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U.S. Rep. Scott DesJarlais

It looks increasingly like U.S. Rep. Scott DesJarlais is in store for a long and hard 2014 campaign, the latest evidence being a fellow Republican who on Thursday said he's testing the waters to challenge the embattled Jasper physician.

State Rep. Joe Carr, R-Lacassas, said he has formed an exploratory committee to "determine the viability of a successful run" against DesJarlais.

The congressman, who has touted his anti-abortion views, was re-elected to a second term over a Democrat in November despite revelations DesJarlais had sexual relationships with two patients and once urged one of them to seek an abortion in 2000.

"The voters have told me a trust has been violated," Carr said in a statement. "The voters want someone who not only lives by their values but will fight for them."

He said in a later interview that he believes he is viable given the make-up of his 16-member exploratory committee, which is headed by Nashville auto dealer Lee Beaman, a force in Middle Tennessee conservative circles.

"Given the difficulties he [DesJarlais] has had, the voters are questioning his ability to be effective," Carr said. "I'm not questioning. He's said God has forgiven him, and I'm sure God has. ... But I think where the congressman maybe makes a mistake is just because we forgive doesn't mean a trust hasn't been violated."

Carr's theme was underscored later in the day when Tennessee Democratic Party officials delivered to state health investigators the 679-page transcript of DesJarlais' 2001 divorce trial.

In the transcript, which Democrats obtained following the election, DesJarlais acknowledged under oath that he had had sex with at least two patients as well as co-workers and a pharmaceutical saleswoman.

While the moves weren't coordinated, the one-two punch illustrates what DesJarlais can expect over the next two years. Besides Carr, at least three other Republicans, including state Rep. Kevin Brooks, R-Cleveland, and state Sen. Jim Tracy, R-Shelbyville, are looking at GOP primary challenges.

DesJarlais spokesman Robert Jameson said in a statement that "right now Congressman DesJarlais is completely focused on the job he was elected to do by residents of the 4th District: Ending the deficit spending, repealing ObamaCare and returning our government to its proper constitutional role."

Carr was re-elected last month to a third term in the state House. He hails from Rutherford County, the largest county in the sprawling 16-county 4th Congressional District.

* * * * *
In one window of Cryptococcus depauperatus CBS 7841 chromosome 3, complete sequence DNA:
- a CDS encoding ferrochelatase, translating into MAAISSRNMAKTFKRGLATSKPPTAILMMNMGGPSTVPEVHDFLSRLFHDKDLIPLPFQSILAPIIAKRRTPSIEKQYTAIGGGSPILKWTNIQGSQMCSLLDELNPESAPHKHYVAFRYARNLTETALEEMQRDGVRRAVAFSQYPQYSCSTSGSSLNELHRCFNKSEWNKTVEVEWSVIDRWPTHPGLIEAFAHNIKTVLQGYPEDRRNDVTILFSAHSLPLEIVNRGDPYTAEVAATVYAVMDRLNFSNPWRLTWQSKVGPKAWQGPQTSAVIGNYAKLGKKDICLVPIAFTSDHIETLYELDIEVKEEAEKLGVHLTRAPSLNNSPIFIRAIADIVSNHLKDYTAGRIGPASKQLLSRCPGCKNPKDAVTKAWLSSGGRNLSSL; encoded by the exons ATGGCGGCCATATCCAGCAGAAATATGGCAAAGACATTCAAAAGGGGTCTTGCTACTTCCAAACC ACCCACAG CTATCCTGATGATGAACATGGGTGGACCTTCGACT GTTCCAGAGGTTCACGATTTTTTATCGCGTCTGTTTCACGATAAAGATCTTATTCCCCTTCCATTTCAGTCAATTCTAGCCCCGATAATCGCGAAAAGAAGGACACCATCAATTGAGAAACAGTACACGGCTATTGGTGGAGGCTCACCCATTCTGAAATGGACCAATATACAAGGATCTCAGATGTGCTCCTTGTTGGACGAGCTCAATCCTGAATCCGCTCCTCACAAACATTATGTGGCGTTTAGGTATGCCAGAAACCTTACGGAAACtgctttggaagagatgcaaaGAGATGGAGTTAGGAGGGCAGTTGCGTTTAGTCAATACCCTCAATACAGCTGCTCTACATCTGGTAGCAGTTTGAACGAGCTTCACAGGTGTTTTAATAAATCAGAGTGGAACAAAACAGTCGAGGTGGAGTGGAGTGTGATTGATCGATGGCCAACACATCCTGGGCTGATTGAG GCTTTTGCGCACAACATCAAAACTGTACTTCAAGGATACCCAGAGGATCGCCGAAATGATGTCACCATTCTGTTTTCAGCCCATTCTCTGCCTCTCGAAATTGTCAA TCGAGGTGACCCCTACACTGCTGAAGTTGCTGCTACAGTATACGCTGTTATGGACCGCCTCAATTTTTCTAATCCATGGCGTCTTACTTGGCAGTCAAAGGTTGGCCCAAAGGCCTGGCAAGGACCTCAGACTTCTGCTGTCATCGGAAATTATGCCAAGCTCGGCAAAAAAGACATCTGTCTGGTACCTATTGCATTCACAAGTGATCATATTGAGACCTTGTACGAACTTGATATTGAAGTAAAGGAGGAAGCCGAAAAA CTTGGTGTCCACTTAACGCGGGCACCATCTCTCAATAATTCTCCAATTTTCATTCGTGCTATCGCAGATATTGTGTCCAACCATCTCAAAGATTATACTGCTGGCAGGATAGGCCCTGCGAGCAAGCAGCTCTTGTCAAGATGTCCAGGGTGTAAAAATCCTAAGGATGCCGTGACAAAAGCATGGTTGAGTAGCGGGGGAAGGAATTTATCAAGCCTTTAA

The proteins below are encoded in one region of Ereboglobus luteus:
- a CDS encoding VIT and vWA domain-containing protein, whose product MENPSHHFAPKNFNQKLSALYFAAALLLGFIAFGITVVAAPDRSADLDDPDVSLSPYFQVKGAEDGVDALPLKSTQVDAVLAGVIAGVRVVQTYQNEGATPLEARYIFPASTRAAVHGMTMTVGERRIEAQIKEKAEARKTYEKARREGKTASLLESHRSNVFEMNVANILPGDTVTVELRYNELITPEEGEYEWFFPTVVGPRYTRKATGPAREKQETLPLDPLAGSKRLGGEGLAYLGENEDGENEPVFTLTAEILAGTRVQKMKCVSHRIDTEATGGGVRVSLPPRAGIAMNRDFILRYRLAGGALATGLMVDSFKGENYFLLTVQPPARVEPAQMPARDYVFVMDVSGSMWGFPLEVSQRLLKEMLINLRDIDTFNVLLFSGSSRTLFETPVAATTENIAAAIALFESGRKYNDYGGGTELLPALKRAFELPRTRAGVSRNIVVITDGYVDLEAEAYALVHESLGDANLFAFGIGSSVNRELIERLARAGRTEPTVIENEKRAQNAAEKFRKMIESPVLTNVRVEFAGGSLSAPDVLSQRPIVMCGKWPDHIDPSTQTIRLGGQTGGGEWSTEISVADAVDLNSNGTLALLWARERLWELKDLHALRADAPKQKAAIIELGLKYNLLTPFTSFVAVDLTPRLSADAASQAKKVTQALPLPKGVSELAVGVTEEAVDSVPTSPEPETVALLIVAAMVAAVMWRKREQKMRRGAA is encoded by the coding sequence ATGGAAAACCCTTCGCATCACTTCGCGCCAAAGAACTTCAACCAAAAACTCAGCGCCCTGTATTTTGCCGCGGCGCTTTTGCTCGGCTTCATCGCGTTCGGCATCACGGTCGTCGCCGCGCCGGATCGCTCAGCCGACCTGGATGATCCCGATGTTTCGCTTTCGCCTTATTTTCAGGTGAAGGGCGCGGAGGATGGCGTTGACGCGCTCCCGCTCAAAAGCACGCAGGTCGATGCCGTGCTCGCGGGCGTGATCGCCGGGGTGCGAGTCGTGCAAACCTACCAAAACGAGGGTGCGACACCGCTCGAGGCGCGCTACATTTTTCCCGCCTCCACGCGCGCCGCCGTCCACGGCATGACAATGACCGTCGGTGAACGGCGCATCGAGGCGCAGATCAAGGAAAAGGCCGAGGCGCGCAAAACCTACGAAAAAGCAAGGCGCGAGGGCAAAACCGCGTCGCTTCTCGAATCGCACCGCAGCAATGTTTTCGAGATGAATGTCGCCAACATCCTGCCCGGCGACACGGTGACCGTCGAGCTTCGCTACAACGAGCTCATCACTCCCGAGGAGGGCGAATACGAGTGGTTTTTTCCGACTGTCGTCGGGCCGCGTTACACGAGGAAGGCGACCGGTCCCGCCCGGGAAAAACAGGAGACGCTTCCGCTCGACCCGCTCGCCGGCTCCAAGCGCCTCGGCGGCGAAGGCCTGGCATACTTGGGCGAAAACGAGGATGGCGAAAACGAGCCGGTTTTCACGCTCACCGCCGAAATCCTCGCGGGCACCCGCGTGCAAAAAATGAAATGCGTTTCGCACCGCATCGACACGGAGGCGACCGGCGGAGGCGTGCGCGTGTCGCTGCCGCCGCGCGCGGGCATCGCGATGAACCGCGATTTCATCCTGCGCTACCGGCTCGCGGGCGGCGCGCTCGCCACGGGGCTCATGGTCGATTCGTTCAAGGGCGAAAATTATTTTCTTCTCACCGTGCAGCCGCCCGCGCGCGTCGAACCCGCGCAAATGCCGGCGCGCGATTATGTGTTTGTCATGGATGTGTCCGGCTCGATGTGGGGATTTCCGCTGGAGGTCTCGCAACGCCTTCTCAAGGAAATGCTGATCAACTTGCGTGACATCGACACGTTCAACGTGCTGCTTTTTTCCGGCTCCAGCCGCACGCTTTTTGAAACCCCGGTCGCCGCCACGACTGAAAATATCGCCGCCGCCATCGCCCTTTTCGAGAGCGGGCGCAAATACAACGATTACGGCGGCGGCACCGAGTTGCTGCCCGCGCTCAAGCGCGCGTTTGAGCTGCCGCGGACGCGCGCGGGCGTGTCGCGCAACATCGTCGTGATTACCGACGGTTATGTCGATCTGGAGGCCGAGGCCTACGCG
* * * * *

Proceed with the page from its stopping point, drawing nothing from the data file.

He has drawn attention for his legislative efforts to crack down on illegal immigrants. Last year, he pushed an unsuccessful bill to increase taxes on strippers and adult businesses, linking it to reductions in state taxes on coins, bullion and investment income.

His exploratory committee allows him to raise money for the time being without officially declaring. Besides Beaman, other members include a dentist and two physicians. One said he was "really saddened" by the DesJarlais revelations.

"He went against medical ethics and the things we take into our oaths," said Dr. Nate Schott, a Murfreesboro dentist and former chairman of the Rutherford County Republican Party. "I think there's a deeper symptom that's going on with Rep. DesJarlais, and I hope he's able to find the help that he needs."

Dr. Ron McDow, a retired Nashville family medicine physician, said it's time for a change in Tennessee's 4th District.

"If you want to have a relationship with a patient," McDow said, "you need to dismiss them as a patient. ... Kind of a rule of thumb."

Vanderbilt political science professor Bruce Oppenheimer said Carr's announcement probably constitutes more than pondering a bid. The professor said the committee is likely to begin fundraising and encouraging Carr to run.

"Forming an exploratory committee is not quite throwing your hat in the ring," Oppenheimer said, "but it's taking the hat off your head and holding it like a Frisbee."

Earlier, state Democratic Party Chairman Chip Forrester filed DesJarlais' 2001 court transcript with the Tennessee Department of Health. Investigators opened a "complaint file" against DesJarlais in November in response to an ethics complaint lodged by the Washington-based Citizens for Responsibility and Ethics in Washington.

The American Medical Association says it's misconduct for doctors to sleep with their patients.

Reacting to the Democrats' document dump, Board of Medical Examiners member Nina Yeiser said more information is "better than nothing," but she didn't understand why Democrats got involved.

"We have investigators that get all that information on their own," she said. "Why is the Democratic Party doing that?"

But Tennessee Democratic Party spokesman Brandon Puttbrese said "we were fairly confident the health department didn't have all the documents, and we wanted to be certain they did."

Forrester said it's important investigators see "DesJarlais' own statements" under oath, charging DesJarlais "lied to the press, you [Times Free Press] in particular."

During the campaign, DesJarlais acknowledged the accuracy of a transcript of a recorded conversation of himself and a patient with whom he had had an affair to get an abortion.

He said he was convinced she really wasn't pregnant and didn't know who had recorded the conversation.

But in the court transcript, DesJarlais said he and his then-wife had recorded the conversation. The woman, whom DesJarlais had treated briefly for a foot injury, testified she had been pregnant but wouldn't discuss whether she had gotten an abortion. DesJarlais testified he didn't think the woman was pregnant.